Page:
Skip to main content
eScholarship
Open Access Publications from the University of California

Increasing the Value of End-of-Life Care for End-Stage Renal Disease Patients: The Role of Palliative Care, Advance Directives and Healthcare Value Measurement

  • Author(s): Chettiar, Alexis Reed
  • Advisor(s): Chapman, Susan
  • Max, Wendy
  • et al.
Abstract

Background

End-Stage Renal Disease (ESRD) patients frequently receive intensive end-of-life care that may not improve the quality of experience for patients and their families. This dissertation seeks to improve the value of ESRD end-of-life care by filling three key gaps in the literature: 1) the current state of value measurement in medical literature, 2) resource use implications of providing inpatient palliative care for ESRD patients, and 3) racial disparities in advance directive completion exist among nursing-home bound ESRD patients.

Methods

The use of value measurement in medical literature was analyzed by reviewing medical, health policy and health economics journals for frequency of value measurement term occurence.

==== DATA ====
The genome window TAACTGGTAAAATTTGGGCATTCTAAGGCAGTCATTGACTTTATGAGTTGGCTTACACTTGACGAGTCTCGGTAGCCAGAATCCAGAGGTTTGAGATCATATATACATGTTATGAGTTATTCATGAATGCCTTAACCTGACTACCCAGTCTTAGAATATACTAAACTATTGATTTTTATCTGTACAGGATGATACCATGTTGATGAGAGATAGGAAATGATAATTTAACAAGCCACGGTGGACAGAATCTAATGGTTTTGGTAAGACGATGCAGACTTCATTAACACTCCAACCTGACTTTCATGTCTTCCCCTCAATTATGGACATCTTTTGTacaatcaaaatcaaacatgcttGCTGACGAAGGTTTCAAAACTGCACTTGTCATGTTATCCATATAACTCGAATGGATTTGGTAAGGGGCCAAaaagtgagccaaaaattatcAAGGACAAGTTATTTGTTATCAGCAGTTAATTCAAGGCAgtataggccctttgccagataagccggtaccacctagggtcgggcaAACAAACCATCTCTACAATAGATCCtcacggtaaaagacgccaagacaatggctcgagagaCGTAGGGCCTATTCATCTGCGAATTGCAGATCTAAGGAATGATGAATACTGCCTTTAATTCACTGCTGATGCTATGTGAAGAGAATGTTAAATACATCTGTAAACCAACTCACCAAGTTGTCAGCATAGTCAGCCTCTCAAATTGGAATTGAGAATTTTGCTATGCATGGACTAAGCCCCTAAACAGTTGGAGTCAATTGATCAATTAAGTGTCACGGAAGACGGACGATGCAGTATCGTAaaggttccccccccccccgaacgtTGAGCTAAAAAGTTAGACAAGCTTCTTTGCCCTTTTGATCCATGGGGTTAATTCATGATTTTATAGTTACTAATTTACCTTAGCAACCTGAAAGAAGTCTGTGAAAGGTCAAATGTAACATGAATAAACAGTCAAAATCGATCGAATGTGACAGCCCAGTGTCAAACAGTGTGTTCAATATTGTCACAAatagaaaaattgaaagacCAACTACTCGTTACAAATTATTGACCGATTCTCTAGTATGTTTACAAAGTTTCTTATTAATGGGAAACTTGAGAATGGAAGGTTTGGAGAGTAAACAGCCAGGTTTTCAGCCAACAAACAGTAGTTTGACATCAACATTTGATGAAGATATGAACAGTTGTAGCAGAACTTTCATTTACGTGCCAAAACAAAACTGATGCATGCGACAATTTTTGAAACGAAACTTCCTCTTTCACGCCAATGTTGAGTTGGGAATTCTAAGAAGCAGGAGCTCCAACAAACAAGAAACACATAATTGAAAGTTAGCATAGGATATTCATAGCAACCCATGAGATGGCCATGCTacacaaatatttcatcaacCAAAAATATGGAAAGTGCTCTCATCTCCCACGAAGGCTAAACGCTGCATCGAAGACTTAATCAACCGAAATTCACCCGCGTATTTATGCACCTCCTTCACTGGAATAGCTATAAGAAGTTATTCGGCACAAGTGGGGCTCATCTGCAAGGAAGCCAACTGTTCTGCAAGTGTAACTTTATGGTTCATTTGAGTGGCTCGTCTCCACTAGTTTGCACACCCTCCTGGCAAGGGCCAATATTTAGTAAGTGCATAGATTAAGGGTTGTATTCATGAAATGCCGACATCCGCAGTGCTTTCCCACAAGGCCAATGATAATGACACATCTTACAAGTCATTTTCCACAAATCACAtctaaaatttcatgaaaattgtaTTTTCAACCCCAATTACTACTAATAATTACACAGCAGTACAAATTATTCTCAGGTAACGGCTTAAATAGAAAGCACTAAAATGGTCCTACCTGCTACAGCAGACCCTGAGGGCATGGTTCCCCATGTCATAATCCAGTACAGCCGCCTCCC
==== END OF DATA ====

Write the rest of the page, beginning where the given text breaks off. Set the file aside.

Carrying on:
The association of inpatient palliative care with difference in length of stay and hospital costs among Medicare beneficiaries with ESRD who had a hospitalization in 2012 and 2013 was assessed with propensity score matching, and generalized linear modeling of data from the United States Renal Data System (USRDS).

Racial disparities in advance directive completion among ESRD patients residing in a nursing home were evaluated using data from USRDS, Medicare Claims, and the CMS Minimum Data Set.

Results

Use of economic methods of value measurement (cost effectiveness and cost utility analysis) is recommended as a framework for generating medical research that facilitates prioritizing healthcare services according to value.

Among ESRD patients who died in the hospital, inpatient palliative care was associated with shorter hospitalizations and lower costs. For those who survived to discharge, inpatient palliative care was associated with no difference in length of stay, and higher hospitalization costs; which may be offset by increased hospice use and fewer re-admissions in the 30-day post-discharge period.

The prevalence of advance directive completion was low among ESRD patients of all races. Patients of Non-Hispanic black and minority races were less likely to complete all advance directive types than Non-Hispanic whites.

Conclusions: The value of ESRD end-of-life care would be improved by systematically incorporating value measurement into medical research, expanding the use of inpatient palliative care for patients nearing the end of life, and increasing the use of advance directives among all ESRD patients.

Main Content
Current View